El Día de los Muertos

Photo courtesy of www.wordsmithsworkshops.com

By Lauren Herber, Staff Writer

On Sunday, October 25, I attended Phoenix’s fourth annual Día de los Muertos festival. The event, which took place in Steele Indian School Park, featured live music and dancing, food, art, face painting, and much more. The festival was full of families celebrating this aspect of Mexican culture.

Photo courtesy of www.ladayofthedead.com
Photo courtesy of www.ladayofthedead.com

El Día de los Muertos (Day of the Dead) is a Mexican holiday that is celebrated throughout Latin America on November first and second, coinciding with the Catholic holidays of All Saints Day and All Souls Day. The holiday serves as a time to remember and honor the dead with rituals that combine the indigenous traditions of the Aztec people and the Roman Catholic traditions introduced to the region by Spanish conquistadors. Día de los Muertos is not a time of mourning, however; rather, it is a celebration of the lives of deceased ancestors. These celebrations often feature food, dancing, and intricate costumes representing calacas (skeletons) and calaveras (skulls). These colorful costumes portray the dead as happy and enjoying life. Many times, participants in the festivals celebrating Día de los Muertos will have only half of their face painted as a calavera. This represents the cycle of life: everything that is alive must one day die; no matter how beautifully or well dressed a person is, they will one day be no more than a skeleton.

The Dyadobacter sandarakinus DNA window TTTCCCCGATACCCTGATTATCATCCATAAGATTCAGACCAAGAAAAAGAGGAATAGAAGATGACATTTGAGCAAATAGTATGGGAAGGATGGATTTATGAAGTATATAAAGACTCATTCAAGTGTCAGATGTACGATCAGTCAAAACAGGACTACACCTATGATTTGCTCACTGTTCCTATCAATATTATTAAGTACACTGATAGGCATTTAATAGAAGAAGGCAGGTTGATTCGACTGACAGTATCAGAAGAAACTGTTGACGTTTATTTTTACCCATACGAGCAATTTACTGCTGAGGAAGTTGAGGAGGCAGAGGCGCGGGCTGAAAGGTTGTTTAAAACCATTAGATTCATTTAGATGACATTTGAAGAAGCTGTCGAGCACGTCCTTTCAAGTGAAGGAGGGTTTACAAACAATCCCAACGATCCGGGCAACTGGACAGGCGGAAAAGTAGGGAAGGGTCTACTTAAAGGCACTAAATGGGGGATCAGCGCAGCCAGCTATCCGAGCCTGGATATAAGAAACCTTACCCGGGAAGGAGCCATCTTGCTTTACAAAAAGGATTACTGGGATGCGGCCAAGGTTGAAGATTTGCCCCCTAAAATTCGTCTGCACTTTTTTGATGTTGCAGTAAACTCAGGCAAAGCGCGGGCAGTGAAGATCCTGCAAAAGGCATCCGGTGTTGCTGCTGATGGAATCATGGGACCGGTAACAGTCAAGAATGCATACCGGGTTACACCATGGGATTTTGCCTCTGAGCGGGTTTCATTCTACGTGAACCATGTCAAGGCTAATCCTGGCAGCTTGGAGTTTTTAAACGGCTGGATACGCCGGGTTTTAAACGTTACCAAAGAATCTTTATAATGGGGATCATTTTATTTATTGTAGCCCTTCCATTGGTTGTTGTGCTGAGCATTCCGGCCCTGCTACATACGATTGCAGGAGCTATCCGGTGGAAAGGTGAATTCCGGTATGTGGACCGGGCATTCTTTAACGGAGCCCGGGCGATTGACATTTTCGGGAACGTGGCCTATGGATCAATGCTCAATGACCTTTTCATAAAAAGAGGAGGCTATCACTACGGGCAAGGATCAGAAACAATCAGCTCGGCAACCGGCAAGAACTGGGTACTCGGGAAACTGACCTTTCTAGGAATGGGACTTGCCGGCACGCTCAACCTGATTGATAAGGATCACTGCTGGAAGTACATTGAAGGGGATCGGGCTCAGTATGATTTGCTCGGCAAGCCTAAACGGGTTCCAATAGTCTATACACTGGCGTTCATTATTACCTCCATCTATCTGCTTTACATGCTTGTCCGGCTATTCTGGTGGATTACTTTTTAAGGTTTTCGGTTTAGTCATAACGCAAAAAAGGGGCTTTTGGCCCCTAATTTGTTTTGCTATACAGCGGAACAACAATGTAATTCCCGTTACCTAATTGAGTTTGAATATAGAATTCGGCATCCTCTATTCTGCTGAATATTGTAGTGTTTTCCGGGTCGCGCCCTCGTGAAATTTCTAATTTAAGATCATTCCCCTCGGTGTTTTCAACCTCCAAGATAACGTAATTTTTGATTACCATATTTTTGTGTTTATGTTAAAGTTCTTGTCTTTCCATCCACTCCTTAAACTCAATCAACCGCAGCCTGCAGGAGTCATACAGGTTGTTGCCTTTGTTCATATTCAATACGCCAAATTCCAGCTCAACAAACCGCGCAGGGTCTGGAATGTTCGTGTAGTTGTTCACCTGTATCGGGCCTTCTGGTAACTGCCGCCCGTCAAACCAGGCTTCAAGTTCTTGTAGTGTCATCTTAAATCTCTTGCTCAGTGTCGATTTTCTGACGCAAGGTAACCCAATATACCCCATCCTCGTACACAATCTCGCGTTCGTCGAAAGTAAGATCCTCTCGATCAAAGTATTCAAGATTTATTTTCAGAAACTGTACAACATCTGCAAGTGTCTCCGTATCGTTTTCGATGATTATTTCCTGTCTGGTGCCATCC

An example of an ofrenda. Photo courtesy of houseofgolds.com
An example of an ofrenda. Photo courtesy of houseofgolds.com

In addition to these celebrations, the dead are often honored with small altars or ofrendas. These altars often feature offerings including foods, drinks, photos, flowers, and candles. The first day of the holiday honors children who have died, and their ofrendas often include white orchids and baby’s breath. The second day of the holiday honors adults who have died, with ofrendas often consisting of bright orange marigolds, which are often regarded as flor de muerto (flower of death) and are thought to attract the souls of the dead to the ofrendas.

All Souls Procession in Tucson. Photo courtesy of http://allsoulsprocession.org/about/
All Souls Procession in Tucson. Photo courtesy of http://allsoulsprocession.org/about/

Tucson, Arizona is home to the largest Día de los Muertos celebration in the United States. The event, called the All Souls Procession, is a procession of over 150,000 participants who make use of performances, music, dance, art, and more to celebrate and commemorate the lives of their lost loved ones and ancestors. This year, the All Souls Procession will be held in Tucson on November 7th and 8th. Don’t miss this opportunity to learn about an aspect of Latin culture and tradition!

For more information on All Souls Procession, visit http://allsoulsprocession.org/about/For more information on this year’s event, visit http://allsoulsprocession.org/.

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